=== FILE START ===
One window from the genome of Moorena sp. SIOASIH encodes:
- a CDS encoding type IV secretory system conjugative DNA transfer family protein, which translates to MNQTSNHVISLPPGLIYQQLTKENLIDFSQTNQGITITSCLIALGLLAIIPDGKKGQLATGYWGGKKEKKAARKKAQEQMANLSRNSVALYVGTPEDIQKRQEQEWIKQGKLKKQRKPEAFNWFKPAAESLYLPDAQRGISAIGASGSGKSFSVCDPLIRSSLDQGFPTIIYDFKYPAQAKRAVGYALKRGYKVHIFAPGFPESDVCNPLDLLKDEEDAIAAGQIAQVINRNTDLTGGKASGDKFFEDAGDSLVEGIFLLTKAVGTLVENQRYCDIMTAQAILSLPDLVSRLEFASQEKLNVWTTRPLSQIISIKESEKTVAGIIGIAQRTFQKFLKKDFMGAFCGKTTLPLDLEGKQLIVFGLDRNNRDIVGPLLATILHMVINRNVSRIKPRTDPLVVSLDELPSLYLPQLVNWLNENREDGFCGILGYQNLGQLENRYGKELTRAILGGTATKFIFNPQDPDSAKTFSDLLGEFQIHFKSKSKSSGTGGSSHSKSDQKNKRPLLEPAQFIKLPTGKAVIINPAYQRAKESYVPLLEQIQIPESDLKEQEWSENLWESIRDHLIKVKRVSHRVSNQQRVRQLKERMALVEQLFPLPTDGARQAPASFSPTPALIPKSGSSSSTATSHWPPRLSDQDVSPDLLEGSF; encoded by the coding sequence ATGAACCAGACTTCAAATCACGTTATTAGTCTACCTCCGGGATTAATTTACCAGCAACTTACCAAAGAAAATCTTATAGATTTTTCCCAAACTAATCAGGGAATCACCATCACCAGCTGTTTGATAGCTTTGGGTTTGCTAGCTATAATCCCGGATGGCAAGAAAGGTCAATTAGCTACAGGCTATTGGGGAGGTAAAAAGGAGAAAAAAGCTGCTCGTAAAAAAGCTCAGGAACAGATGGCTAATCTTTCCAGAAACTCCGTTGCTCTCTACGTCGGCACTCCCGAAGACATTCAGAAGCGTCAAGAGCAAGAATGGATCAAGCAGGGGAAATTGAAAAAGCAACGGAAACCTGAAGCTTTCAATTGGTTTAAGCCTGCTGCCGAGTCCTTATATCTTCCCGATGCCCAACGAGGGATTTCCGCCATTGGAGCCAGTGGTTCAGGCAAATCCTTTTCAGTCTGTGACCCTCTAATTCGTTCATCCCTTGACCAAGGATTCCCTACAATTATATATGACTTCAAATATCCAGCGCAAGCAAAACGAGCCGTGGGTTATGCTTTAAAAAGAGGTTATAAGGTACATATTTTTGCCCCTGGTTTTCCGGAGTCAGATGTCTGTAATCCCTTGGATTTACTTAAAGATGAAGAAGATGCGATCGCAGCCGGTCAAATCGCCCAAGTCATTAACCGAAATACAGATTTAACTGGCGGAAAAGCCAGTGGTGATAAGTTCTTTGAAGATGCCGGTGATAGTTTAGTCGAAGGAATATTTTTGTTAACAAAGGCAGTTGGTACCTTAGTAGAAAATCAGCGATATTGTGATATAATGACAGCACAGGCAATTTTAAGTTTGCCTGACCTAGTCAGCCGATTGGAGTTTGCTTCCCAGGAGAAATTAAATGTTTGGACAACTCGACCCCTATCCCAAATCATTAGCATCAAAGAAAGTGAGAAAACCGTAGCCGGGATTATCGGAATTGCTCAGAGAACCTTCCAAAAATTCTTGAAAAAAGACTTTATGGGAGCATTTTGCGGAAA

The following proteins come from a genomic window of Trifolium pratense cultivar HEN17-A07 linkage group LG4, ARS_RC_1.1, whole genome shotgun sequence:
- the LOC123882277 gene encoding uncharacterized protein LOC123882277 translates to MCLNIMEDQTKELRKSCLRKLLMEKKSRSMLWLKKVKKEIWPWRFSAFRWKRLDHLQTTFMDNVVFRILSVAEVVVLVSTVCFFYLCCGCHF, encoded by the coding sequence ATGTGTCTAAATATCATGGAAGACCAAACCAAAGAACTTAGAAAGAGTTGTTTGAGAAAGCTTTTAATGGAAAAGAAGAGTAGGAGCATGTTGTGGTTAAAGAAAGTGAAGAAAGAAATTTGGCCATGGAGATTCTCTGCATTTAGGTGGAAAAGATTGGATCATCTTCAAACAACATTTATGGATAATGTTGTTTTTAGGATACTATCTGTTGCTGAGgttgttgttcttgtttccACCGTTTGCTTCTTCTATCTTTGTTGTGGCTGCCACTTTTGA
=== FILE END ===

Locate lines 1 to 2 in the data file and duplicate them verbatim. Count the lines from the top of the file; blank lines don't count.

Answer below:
One window from the genome of Moorena sp. SIOASIH encodes:
- a CDS encoding type IV secretory system conjugative DNA transfer family protein, which translates to MNQTSNHVISLPPGLIYQQLTKENLIDFSQTNQGITITSCLIALGLLAIIPDGKKGQLATGYWGGKKEKKAARKKAQEQMANLSRNSVALYVGTPEDIQKRQEQEWIKQGKLKKQRKPEAFNWFKPAAESLYLPDAQRGISAIGASGSGKSFSVCDPLIRSSLDQGFPTIIYDFKYPAQAKRAVGYALKRGYKVHIFAPGFPESDVCNPLDLLKDEEDAIAAGQIAQVINRNTDLTGGKASGDKFFEDAGDSLVEGIFLLTKAVGTLVENQRYCDIMTAQAILSLPDLVSRLEFASQEKLNVWTTRPLSQIISIKESEKTVAGIIGIAQRTFQKFLKKDFMGAFCGKTTLPLDLEGKQLIVFGLDRNNRDIVGPLLATILHMVINRNVSRIKPRTDPLVVSLDELPSLYLPQLVNWLNENREDGFCGILGYQNLGQLENRYGKELTRAILGGTATKFIFNPQDPDSAKTFSDLLGEFQIHFKSKSKSSGTGGSSHSKSDQKNKRPLLEPAQFIKLPTGKAVIINPAYQRAKESYVPLLEQIQIPESDLKEQEWSENLWESIRDHLIKVKRVSHRVSNQQRVRQLKERMALVEQLFPLPTDGARQAPASFSPTPALIPKSGSSSSTATSHWPPRLSDQDVSPDLLEGSF; encoded by the coding sequence ATGAACCAGACTTCAAATCACGTTATTAGTCTACCTCCGGGATTAATTTACCAGCAACTTACCAAAGAAAATCTTATAGATTTTTCCCAAACTAATCAGGGAATCACCATCACCAGCTGTTTGATAGCTTTGGGTTTGCTAGCTATAATCCCGGATGGCAAGAAAGGTCAATTAGCTACAGGCTATTGGGGAGGTAAAAAGGAGAAAAAAGCTGCTCGTAAAAAAGCTCAGGAACAGATGGCTAATCTTTCCAGAAACTCCGTTGCTCTCTACGTCGGCACTCCCGAAGACATTCAGAAGCGTCAAGAGCAAGAATGGATCAAGCAGGGGAAATTGAAAAAGCAACGGAAACCTGAAGCTTTCAATTGGTTTAAGCCTGCTGCCGAGTCCTTATATCTTCCCGATGCCCAACGAGGGATTTCCGCCATTGGAGCCAGTGGTTCAGGCAAATCCTTTTCAGTCTGTGACCCTCTAATTCGTTCATCCCTTGACCAAGGATTCCCTACAATTATATATGACTTCAAATATCCAGCGCAAGCAAAACGAGCCGTGGGTTATGCTTTAAAAAGAGGTTATAAGGTACATATTTTTGCCCCTGGTTTTCCGGAGTCAGATGTCTGTAATCCCTTGGATTTACTTAAAGATGAAGAAGATGCGATCGCAGCCGGTCAAATCGCCCAAGTCATTAACCGAAATACAGATTTAACTGGCGGAAAAGCCAGTGGTGATAAGTTCTTTGAAGATGCCGGTGATAGTTTAGTCGAAGGAATATTTTTGTTAACAAAGGCAGTTGGTACCTTAGTAGAAAATCAGCGATATTGTGATATAATGACAGCACAGGCAATTTTAAGTTTGCCTGACCTAGTCAGCCGATTGGAGTTTGCTTCCCAGGAGAAATTAAATGTTTGGACAACTCGACCCCTATCCCAAATCATTAGCATCAAAGAAAGTGAGAAAACCGTAGCCGGGATTATCGGAATTGCTCAGAGAACCTTCCAAAAATTCTTGAAAAAAGACTTTATGGGAGCATTTTGCGGAAA